Catholic school board recruits foreign students, ups revenue
International students pay $11,500 to study in Windsor-Essex
The Windsor-Essex Catholic District School Board is actively recruiting foreign students to come here to learn.
The board currently has 88 international students enrolled. They come from Spain, Mexico and South America, among other places.
Students pay about $11,500 tuition. It's about what the school board gets from the province for each Ontario student.
The school board says the program boosts enrolment and that it's offering a cultural experience for everyone.
"It's really a neat experience for our students to learn about their culture and its just as much a learning experience for them," chief communications officer Sherrylynne Colley-Vegh. "They really get a big opportunity for arts and sports and other things that, in some countries, are all outside of school. So if their parents can't afford it, they don't have those opportunities."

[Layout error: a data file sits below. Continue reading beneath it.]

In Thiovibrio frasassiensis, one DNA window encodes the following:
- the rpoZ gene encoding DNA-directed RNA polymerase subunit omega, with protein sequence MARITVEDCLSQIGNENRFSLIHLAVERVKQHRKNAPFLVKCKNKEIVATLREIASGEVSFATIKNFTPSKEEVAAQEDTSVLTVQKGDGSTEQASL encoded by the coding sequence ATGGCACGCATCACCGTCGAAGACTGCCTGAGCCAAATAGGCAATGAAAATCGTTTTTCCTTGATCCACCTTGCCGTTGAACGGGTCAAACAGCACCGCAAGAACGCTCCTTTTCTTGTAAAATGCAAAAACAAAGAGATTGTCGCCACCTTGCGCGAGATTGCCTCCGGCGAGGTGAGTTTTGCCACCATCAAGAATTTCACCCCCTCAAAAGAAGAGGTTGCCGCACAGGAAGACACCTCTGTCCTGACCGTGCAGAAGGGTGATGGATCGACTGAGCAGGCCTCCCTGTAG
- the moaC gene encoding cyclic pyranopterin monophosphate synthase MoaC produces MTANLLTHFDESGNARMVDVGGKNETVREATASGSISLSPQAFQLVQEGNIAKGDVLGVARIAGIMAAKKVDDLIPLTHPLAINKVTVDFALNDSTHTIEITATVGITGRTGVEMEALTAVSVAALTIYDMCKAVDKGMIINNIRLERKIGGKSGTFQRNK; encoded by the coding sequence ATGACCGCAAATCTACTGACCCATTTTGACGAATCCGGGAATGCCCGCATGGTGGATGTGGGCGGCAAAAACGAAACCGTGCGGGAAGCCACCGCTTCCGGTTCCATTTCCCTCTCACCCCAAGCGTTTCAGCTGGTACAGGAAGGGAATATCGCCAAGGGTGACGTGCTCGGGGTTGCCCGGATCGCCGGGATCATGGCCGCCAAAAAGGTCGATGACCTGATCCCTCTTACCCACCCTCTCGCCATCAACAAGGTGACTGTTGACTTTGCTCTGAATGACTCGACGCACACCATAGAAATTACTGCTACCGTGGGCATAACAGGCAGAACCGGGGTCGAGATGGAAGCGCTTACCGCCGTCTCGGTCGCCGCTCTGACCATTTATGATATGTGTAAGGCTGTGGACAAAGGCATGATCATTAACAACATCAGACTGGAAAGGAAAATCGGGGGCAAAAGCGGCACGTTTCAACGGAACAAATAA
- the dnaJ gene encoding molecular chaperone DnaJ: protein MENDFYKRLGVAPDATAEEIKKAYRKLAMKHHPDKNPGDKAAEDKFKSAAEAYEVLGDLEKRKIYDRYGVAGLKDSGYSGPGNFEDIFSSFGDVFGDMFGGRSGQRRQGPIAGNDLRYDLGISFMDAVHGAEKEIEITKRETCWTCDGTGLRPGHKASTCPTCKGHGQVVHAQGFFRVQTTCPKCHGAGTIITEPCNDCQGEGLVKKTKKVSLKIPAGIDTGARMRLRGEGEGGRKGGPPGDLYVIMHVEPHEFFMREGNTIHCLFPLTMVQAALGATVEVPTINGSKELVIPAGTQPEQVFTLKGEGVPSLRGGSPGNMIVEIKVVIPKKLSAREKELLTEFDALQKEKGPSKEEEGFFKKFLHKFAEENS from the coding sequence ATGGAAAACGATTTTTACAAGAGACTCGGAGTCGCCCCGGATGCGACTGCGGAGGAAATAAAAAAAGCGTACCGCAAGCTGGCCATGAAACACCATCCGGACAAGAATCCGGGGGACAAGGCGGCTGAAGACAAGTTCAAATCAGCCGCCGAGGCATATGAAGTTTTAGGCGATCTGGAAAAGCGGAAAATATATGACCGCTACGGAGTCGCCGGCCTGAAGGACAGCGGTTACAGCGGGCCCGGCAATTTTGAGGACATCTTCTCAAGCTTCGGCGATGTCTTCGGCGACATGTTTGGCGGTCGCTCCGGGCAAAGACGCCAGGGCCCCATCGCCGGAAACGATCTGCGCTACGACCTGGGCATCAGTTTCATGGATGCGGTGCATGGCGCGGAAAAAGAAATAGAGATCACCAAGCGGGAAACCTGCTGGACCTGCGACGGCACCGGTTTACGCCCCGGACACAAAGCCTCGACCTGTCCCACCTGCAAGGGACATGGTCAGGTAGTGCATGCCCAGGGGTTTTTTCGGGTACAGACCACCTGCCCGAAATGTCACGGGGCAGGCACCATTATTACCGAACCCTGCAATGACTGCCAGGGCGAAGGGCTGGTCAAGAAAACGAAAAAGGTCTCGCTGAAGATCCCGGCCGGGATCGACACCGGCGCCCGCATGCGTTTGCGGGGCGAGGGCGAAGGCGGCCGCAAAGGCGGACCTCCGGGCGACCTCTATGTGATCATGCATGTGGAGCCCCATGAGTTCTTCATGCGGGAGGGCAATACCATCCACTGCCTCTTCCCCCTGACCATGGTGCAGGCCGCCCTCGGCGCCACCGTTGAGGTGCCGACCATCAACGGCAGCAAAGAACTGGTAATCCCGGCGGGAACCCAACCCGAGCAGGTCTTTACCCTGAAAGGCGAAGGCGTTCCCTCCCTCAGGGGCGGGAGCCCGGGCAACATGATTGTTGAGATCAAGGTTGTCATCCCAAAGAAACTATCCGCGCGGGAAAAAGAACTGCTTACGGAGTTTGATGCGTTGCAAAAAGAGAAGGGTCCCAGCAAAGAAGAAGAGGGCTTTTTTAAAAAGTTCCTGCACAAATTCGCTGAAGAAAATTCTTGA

Colley-Vegh travels overseas about twice a year to recruiting fairs and to deal with agencies that organize groups of students to come here.
The board is currently recruiting students from China and South Korea.
Andy Liu is came to Canada from Hong Kong in September. He's in Grade 12 at Assumption high school. He came to Canada to learn English.
"I realize how important English is in society so I just decided to move here," Liu said.
Some students, like Virginia Orrillo of Spain, come here on scholarship.
"I like it so much. It's very nice. The people and the country and everything," she said. "It's very cold. But it's nice."
Stephanie Rodriguez is from Guatemala
"Coming here, it's more open and accepting," she said. "I really like Canada."
International students are billeted through a firm hired to find homes. Parents get $700 to pay for the costs. The board is looking for more biller families.
The Greater Essex County District School Board doesn't have an active recruiting program, but they do have about 30-40 international students attending and paying tuition.
The public board is looking at whether it should launch it's own recruiting drive.
"A cost-benefit analysis would have to be done and then we would have determine if we are going to pursue it actively," public relations officer Scott Scantlebury said.